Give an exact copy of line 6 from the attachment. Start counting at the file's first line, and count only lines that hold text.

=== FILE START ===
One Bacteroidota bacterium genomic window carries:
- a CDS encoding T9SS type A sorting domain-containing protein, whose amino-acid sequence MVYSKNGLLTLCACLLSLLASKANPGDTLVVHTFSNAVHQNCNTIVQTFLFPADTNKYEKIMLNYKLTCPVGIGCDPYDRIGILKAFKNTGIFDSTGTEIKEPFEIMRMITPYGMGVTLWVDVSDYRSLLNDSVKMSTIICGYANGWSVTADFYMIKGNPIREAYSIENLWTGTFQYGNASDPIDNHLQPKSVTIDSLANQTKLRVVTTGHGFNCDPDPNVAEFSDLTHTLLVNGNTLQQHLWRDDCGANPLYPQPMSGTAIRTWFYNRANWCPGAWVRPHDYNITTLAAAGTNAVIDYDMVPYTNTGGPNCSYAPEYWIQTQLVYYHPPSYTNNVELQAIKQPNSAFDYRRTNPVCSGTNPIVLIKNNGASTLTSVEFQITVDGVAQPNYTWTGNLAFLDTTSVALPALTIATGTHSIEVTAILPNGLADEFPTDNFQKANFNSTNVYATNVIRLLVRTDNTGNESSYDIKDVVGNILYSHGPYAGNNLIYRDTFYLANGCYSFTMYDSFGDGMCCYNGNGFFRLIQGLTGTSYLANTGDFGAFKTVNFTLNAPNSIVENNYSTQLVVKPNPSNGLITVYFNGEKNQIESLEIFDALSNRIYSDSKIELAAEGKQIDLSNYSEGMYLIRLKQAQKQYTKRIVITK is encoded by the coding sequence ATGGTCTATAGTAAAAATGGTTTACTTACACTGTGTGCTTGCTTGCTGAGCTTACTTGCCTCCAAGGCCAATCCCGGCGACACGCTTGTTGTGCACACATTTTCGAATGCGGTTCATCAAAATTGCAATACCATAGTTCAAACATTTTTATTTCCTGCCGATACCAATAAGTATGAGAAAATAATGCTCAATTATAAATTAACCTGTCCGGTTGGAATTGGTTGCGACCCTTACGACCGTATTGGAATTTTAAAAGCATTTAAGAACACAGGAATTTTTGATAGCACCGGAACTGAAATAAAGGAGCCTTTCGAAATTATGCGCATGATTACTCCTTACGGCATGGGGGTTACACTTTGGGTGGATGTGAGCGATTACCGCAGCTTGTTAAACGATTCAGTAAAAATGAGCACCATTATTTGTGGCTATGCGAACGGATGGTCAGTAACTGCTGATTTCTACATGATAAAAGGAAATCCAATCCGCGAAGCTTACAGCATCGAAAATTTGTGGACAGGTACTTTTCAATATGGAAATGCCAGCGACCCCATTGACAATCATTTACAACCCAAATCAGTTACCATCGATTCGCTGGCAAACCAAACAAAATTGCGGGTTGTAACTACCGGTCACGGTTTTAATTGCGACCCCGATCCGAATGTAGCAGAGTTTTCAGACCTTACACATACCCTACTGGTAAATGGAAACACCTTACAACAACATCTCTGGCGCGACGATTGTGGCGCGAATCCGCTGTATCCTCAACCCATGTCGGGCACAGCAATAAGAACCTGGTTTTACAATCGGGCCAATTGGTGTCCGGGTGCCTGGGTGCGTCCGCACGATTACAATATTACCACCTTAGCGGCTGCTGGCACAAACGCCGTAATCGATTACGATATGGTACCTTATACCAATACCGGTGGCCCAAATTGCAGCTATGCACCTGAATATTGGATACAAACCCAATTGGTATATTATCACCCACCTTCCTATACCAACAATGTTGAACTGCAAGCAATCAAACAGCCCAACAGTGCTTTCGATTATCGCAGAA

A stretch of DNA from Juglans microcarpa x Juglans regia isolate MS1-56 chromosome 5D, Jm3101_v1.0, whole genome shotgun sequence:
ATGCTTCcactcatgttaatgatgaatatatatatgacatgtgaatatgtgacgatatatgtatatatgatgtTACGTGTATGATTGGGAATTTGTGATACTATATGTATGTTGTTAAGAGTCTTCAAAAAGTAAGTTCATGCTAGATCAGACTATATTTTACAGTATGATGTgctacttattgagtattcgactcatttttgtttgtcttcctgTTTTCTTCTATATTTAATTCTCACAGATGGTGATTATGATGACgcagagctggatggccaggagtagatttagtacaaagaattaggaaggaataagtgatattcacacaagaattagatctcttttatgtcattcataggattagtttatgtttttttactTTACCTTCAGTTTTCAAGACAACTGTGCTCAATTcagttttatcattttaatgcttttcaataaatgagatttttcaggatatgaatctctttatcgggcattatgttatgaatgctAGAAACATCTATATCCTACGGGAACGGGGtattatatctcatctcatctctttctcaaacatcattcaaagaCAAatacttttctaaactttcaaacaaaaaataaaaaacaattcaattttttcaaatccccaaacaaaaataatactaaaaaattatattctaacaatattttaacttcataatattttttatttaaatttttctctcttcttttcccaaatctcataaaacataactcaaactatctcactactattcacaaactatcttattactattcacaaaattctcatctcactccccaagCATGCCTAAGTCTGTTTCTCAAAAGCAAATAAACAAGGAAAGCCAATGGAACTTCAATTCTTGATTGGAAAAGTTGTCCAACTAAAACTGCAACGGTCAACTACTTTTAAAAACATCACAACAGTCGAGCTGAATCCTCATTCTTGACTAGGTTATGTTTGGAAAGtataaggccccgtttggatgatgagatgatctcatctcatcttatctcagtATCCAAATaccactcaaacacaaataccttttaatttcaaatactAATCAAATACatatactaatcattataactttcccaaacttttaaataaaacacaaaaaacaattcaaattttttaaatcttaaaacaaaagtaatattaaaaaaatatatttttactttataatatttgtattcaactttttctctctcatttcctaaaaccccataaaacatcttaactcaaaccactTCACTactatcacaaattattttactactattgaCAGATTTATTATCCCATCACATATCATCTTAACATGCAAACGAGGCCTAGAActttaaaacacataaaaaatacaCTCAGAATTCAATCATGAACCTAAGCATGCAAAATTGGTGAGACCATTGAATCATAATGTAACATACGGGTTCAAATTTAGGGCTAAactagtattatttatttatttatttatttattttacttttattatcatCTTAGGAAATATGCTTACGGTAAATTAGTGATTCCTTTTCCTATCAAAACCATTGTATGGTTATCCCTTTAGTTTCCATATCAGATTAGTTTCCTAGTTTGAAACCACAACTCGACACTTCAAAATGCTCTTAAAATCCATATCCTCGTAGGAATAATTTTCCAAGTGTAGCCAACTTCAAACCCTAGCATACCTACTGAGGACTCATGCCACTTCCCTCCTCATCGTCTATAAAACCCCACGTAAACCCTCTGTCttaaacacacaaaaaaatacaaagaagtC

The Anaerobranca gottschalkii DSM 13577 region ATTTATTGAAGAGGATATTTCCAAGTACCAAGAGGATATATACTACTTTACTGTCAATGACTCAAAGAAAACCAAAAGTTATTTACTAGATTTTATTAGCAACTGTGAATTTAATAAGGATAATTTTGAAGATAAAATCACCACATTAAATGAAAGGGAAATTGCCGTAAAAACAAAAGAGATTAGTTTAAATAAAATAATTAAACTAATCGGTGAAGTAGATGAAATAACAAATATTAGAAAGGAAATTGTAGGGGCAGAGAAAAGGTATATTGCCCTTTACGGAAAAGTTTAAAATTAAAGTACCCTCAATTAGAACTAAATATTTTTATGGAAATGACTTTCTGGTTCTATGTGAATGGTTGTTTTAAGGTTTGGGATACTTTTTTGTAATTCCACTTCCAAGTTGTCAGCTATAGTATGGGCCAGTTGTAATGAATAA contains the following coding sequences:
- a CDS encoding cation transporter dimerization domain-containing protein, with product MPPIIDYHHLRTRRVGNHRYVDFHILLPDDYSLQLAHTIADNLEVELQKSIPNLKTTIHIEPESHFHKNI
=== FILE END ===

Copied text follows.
- a CDS encoding cation transporter dimerization domain-containing protein, with product MPPIIDYHHLRTRRVGNHRYVDFHILLPDDYSLQLAHTIADNLEVELQKSIPNLKTTIHIEPESHFHKNI